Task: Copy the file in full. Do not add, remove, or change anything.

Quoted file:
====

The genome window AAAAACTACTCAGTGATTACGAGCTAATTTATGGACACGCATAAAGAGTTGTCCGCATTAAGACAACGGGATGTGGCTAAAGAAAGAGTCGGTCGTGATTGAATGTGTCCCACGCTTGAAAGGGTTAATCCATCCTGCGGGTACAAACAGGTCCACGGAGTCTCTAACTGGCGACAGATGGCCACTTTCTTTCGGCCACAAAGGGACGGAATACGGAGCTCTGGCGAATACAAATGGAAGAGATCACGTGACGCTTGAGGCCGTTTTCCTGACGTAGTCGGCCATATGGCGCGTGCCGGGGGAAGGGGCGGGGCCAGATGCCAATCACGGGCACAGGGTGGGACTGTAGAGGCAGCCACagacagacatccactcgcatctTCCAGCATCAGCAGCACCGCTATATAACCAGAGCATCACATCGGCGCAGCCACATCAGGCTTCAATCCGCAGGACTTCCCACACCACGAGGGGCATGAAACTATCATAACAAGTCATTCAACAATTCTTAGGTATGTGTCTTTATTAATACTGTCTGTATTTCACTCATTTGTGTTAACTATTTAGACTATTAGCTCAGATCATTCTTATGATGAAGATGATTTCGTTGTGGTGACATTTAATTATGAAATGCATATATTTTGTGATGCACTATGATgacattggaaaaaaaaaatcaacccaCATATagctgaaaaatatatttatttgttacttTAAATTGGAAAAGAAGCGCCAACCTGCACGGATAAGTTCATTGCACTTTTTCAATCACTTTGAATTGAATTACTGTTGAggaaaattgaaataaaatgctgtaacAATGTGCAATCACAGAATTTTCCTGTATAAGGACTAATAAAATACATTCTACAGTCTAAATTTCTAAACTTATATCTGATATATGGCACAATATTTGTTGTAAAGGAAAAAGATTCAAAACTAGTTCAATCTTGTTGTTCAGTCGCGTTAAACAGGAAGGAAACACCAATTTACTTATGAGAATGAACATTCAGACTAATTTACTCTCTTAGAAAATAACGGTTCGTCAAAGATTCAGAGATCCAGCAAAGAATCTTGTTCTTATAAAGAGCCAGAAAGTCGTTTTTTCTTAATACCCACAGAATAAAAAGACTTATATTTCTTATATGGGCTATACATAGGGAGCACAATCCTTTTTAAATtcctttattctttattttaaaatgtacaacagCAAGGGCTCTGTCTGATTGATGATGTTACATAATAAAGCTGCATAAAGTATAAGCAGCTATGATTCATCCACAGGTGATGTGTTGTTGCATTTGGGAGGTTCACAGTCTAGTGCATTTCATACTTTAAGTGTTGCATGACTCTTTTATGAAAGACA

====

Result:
The genome window AAAAACTACTCAGTGATTACGAGCTAATTTATGGACACGCATAAAGAGTTGTCCGCATTAAGACAACGGGATGTGGCTAAAGAAAGAGTCGGTCGTGATTGAATGTGTCCCACGCTTGAAAGGGTTAATCCATCCTGCGGGTACAAACAGGTCCACGGAGTCTCTAACTGGCGACAGATGGCCACTTTCTTTCGGCCACAAAGGGACGGAATACGGAGCTCTGGCGAATACAAATGGAAGAGATCACGTGACGCTTGAGGCCGTTTTCCTGACGTAGTCGGCCATATGGCGCGTGCCGGGGGAAGGGGCGGGGCCAGATGCCAATCACGGGCACAGGGTGGGACTGTAGAGGCAGCCACagacagacatccactcgcatctTCCAGCATCAGCAGCACCGCTATATAACCAGAGCATCACATCGGCGCAGCCACATCAGGCTTCAATCCGCAGGACTTCCCACACCACGAGGGGCATGAAACTATCATAACAAGTCATTCAACAATTCTTAGGTATGTGTCTTTATTAATACTGTCTGTATTTCACTCATTTGTGTTAACTATTTAGACTATTAGCTCAGATCATTCTTATGATGAAGATGATTTCGTTGTGGTGACATTTAATTATGAAATGCATATATTTTGTGATGCACTATGATgacattggaaaaaaaaaatcaacccaCATATagctgaaaaatatatttatttgttacttTAAATTGGAAAAGAAGCGCCAACCTGCACGGATAAGTTCATTGCACTTTTTCAATCACTTTGAATTGAATTACTGTTGAggaaaattgaaataaaatgctgtaacAATGTGCAATCACAGAATTTTCCTGTATAAGGACTAATAAAATACATTCTACAGTCTAAATTTCTAAACTTATATCTGATATATGGCACAATATTTGTTGTAAAGGAAAAAGATTCAAAACTAGTTCAATCTTGTTGTTCAGTCGCGTTAAACAGGAAGGAAACACCAATTTACTTATGAGAATGAACATTCAGACTAATTTACTCTCTTAGAAAATAACGGTTCGTCAAAGATTCAGAGATCCAGCAAAGAATCTTGTTCTTATAAAGAGCCAGAAAGTCGTTTTTTCTTAATACCCACAGAATAAAAAGACTTATATTTCTTATATGGGCTATACATAGGGAGCACAATCCTTTTTAAATtcctttattctttattttaaaatgtacaacagCAAGGGCTCTGTCTGATTGATGATGTTACATAATAAAGCTGCATAAAGTATAAGCAGCTATGATTCATCCACAGGTGATGTGTTGTTGCATTTGGGAGGTTCACAGTCTAGTGCATTTCATACTTTAAGTGTTGCATGACTCTTTTATGAAAGACA